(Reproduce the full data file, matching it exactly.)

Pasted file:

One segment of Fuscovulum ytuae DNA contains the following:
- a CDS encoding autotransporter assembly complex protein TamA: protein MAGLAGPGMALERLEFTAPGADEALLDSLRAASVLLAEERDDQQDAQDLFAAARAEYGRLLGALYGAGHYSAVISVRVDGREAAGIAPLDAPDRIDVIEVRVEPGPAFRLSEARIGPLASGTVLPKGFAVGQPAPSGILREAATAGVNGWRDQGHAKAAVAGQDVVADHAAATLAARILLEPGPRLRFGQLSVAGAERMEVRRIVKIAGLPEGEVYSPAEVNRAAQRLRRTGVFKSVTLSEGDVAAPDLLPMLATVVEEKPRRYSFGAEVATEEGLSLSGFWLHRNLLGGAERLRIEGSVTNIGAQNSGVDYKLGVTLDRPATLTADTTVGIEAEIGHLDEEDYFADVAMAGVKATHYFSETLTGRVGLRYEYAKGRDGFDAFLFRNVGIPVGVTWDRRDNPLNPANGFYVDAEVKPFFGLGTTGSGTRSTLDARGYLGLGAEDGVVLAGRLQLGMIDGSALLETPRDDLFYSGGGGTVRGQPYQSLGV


One segment of Fuscovulum ytuae DNA contains the following:
- a CDS encoding autotransporter assembly complex protein TamA: protein MAGLAGPGMALERLEFTAPGADEALLDSLRAASVLLAEERDDQQDAQDLFAAARAEYGRLLGALYGAGHYSAVISVRVDGREAAGIAPLDAPDRIDVIEVRVEPGPAFRLSEARIGPLASGTVLPKGFAVGQPAPSGILREAATAGVNGWRDQGHAKAAVAGQDVVADHAAATLAARILLEPGPRLRFGQLSVAGAERMEVRRIVKIAGLPEGEVYSPAEVNRAAQRLRRTGVFKSVTLSEGDVAAPDLLPMLATVVEEKPRRYSFGAEVATEEGLSLSGFWLHRNLLGGAERLRIEGSVTNIGAQNSGVDYKLGVTLDRPATLTADTTVGIEAEIGHLDEEDYFADVAMAGVKATHYFSETLTGRVGLRYEYAKGRDGFDAFLFRNVGIPVGVTWDRRDNPLNPANGFYVDAEVKPFFGLGTTGSGTRSTLDARGYLGLGAEDGVVLAGRLQLGMIDGSALLETPRDDLFYSGGGGTVRGQPYQSLGV